A quarterly meeting for all employees of the Center for Child and Family Policy.

This event will celebrate the achievements of two distinguished scholars, Dr. Anna Gassman-Pines and Dr. Jennifer Lansford, who have been recognized with prestigious awards from the American Psychological Association’s Division 7 for their outstanding contributions to the field of developmental science. Both Gassman-Pines and Lansford have demonstrated an unwavering dedication to the field of developmental psychology, leveraging their research to drive positive change in society, particularly for the well-being of children and families.

Gassman-Pines received the highly acclaimed 2024 Mavis Hetherington Award for Excellence in Applied Developmental Science. This recognition honors her exceptional commitment to advancing the well-being of children, families, and organizations through her scholarly contributions and applied developmental science. She is a professor in the Sanford School of Public Policy and the Department of Psychology & Neuroscience and is a faculty affiliate at the Duke Center for Child and Family Policy.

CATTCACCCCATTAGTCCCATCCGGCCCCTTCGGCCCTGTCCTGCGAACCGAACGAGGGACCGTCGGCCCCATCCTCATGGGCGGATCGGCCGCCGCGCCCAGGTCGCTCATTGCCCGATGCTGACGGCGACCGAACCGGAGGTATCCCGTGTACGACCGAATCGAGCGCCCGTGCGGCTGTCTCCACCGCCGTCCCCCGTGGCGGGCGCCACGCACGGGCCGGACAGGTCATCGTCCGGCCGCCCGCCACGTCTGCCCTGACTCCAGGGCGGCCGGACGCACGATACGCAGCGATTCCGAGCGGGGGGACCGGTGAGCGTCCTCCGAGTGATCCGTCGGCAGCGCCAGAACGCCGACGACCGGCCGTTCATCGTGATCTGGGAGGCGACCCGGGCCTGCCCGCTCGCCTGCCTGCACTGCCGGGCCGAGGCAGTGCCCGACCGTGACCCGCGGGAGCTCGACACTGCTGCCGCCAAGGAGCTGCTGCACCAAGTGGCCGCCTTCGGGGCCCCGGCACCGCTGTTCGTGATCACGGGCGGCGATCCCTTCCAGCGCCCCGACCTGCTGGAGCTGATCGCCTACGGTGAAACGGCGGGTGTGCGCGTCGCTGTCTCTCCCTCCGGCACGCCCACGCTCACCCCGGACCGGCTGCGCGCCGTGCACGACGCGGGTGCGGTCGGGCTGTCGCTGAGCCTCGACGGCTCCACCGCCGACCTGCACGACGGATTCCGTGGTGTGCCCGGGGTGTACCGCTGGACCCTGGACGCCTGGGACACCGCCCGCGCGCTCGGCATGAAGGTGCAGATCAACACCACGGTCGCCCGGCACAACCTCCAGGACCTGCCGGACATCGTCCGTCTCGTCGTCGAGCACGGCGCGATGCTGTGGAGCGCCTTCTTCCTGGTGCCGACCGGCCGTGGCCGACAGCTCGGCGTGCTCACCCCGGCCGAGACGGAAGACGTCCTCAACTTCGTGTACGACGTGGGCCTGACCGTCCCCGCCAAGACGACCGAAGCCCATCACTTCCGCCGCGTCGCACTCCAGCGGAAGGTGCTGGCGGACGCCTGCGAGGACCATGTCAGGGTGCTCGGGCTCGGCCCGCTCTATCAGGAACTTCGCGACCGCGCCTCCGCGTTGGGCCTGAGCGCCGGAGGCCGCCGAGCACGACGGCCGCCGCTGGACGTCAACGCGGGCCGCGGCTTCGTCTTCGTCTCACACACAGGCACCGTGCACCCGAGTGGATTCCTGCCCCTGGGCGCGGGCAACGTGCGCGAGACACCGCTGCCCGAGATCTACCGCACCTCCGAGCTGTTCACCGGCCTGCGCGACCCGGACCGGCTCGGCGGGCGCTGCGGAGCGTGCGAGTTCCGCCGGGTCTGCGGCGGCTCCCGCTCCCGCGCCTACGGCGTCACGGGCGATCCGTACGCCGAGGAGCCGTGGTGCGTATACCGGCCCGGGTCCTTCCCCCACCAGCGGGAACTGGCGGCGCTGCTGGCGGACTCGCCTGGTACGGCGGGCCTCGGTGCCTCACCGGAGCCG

Lansford was awarded the esteemed 2024 Mary Ainsworth Award for Excellence in Developmental Science. This honor acknowledges her exceptional scientific merit and groundbreaking work, which has opened new empirical and theoretical areas within developmental psychology and fostered interdisciplinary connections. Lansford is the director of the Duke Center for Child and Family Policy and a research professor at the Sanford School of Public Policy.

During this event, Gassman-Pines will share her research on how work hours and income instability shaped families’ experiences during the COVID-19 pandemic. Her talk will include some of the unconventional policy approaches that were tried during the pandemic which provide insight about ways to help stabilize families going forward.

Lansford will discuss child protection in the U.S. and internationally, showcasing data from the Parenting Across Cultures Project, a longitudinal study of families in nine countries which began in 2008. She will describe aspects of the United Nations’ Sustainable Development Goals that are focused on child protection, how countries are trying to achieve child protection goals (e.g., legal bans of corporal punishment), No Hit Zones in the U.S., and parenting programs that have been implemented to improve children’s well-being by reducing violence against them.